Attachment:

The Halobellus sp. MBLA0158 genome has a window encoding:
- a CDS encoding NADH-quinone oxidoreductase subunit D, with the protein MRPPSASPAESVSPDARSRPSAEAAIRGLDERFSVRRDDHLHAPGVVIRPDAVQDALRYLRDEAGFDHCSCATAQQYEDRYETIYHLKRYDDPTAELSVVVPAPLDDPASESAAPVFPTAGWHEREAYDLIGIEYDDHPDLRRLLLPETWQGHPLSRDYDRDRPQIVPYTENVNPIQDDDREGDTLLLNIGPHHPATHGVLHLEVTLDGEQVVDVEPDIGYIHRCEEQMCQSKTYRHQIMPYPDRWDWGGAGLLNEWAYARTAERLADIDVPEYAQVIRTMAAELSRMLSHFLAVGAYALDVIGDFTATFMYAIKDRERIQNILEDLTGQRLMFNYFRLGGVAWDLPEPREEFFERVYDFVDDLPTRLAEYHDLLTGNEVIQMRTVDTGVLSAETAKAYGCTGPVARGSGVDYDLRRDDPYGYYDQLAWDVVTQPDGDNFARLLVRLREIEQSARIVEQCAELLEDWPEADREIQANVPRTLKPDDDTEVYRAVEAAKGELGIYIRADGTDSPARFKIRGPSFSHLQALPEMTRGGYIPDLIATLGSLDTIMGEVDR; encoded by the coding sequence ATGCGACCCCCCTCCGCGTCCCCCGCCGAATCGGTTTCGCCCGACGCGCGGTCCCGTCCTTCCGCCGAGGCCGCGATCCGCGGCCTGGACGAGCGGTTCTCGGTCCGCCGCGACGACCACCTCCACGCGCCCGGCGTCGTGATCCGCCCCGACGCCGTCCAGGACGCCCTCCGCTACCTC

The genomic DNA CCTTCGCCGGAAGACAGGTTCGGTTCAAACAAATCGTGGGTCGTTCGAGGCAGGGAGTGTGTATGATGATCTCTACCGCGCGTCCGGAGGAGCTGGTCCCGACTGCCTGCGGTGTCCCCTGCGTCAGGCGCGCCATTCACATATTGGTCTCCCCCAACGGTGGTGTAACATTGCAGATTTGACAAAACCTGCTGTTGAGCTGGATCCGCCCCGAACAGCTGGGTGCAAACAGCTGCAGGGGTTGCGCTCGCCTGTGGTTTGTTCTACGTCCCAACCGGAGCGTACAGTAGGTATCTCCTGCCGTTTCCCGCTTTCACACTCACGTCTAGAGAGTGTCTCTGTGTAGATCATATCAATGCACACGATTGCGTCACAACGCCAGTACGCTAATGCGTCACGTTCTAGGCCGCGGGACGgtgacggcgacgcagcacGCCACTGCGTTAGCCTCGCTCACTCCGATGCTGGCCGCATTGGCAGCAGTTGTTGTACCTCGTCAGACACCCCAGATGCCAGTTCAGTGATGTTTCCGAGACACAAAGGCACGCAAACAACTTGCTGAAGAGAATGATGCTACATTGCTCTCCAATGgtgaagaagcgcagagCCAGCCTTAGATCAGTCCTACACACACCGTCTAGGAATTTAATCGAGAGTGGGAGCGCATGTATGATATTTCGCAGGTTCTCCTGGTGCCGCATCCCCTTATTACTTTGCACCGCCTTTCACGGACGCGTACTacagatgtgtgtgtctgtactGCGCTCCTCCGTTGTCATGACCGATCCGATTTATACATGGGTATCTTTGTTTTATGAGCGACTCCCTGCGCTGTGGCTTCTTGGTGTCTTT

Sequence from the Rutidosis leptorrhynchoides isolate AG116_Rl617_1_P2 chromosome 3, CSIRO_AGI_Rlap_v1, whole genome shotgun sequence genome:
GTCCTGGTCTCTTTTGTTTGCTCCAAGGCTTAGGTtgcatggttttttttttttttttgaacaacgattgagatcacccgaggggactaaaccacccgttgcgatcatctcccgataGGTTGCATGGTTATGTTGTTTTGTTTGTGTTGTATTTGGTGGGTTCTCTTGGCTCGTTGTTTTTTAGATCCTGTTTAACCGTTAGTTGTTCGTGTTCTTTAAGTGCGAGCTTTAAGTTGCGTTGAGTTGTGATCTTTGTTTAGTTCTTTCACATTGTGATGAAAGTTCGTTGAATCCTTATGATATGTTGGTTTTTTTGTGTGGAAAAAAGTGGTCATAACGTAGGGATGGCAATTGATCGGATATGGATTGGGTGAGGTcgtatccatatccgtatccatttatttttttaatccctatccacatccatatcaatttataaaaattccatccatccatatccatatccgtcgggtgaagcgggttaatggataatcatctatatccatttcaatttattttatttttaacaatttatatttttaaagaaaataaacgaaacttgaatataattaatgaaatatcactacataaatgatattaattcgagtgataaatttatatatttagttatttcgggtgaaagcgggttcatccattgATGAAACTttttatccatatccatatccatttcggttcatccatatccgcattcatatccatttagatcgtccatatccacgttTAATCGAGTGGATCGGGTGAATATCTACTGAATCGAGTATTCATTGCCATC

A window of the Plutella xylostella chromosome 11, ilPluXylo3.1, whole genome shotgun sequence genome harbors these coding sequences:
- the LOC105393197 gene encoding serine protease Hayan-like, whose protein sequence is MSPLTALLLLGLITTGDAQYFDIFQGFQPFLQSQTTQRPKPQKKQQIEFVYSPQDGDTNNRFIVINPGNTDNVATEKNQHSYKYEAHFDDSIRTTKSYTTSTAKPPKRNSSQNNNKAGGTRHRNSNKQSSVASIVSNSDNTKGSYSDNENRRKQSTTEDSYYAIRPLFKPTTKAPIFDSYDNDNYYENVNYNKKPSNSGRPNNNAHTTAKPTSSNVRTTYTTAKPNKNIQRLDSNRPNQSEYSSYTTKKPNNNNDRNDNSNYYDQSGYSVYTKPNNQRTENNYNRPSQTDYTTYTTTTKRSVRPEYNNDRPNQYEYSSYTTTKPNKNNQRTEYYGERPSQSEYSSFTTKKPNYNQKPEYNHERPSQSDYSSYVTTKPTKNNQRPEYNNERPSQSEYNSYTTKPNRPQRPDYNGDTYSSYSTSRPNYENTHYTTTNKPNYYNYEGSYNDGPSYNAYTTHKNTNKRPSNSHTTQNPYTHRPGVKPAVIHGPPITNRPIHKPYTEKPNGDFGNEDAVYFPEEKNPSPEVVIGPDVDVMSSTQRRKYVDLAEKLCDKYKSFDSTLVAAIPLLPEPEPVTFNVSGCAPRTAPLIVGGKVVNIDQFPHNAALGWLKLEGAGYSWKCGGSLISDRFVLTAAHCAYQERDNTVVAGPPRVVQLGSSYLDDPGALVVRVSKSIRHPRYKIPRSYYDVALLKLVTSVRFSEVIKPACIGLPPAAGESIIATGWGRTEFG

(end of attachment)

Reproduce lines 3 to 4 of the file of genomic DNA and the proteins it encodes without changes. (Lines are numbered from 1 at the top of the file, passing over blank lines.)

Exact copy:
The genomic DNA CCTTCGCCGGAAGACAGGTTCGGTTCAAACAAATCGTGGGTCGTTCGAGGCAGGGAGTGTGTATGATGATCTCTACCGCGCGTCCGGAGGAGCTGGTCCCGACTGCCTGCGGTGTCCCCTGCGTCAGGCGCGCCATTCACATATTGGTCTCCCCCAACGGTGGTGTAACATTGCAGATTTGACAAAACCTGCTGTTGAGCTGGATCCGCCCCGAACAGCTGGGTGCAAACAGCTGCAGGGGTTGCGCTCGCCTGTGGTTTGTTCTACGTCCCAACCGGAGCGTACAGTAGGTATCTCCTGCCGTTTCCCGCTTTCACACTCACGTCTAGAGAGTGTCTCTGTGTAGATCATATCAATGCACACGATTGCGTCACAACGCCAGTACGCTAATGCGTCACGTTCTAGGCCGCGGGACGgtgacggcgacgcagcacGCCACTGCGTTAGCCTCGCTCACTCCGATGCTGGCCGCATTGGCAGCAGTTGTTGTACCTCGTCAGACACCCCAGATGCCAGTTCAGTGATGTTTCCGAGACACAAAGGCACGCAAACAACTTGCTGAAGAGAATGATGCTACATTGCTCTCCAATGgtgaagaagcgcagagCCAGCCTTAGATCAGTCCTACACACACCGTCTAGGAATTTAATCGAGAGTGGGAGCGCATGTATGATATTTCGCAGGTTCTCCTGGTGCCGCATCCCCTTATTACTTTGCACCGCCTTTCACGGACGCGTACTacagatgtgtgtgtctgtactGCGCTCCTCCGTTGTCATGACCGATCCGATTTATACATGGGTATCTTTGTTTTATGAGCGACTCCCTGCGCTGTGGCTTCTTGGTGTCTTT

Sequence from the Rutidosis leptorrhynchoides isolate AG116_Rl617_1_P2 chromosome 3, CSIRO_AGI_Rlap_v1, whole genome shotgun sequence genome: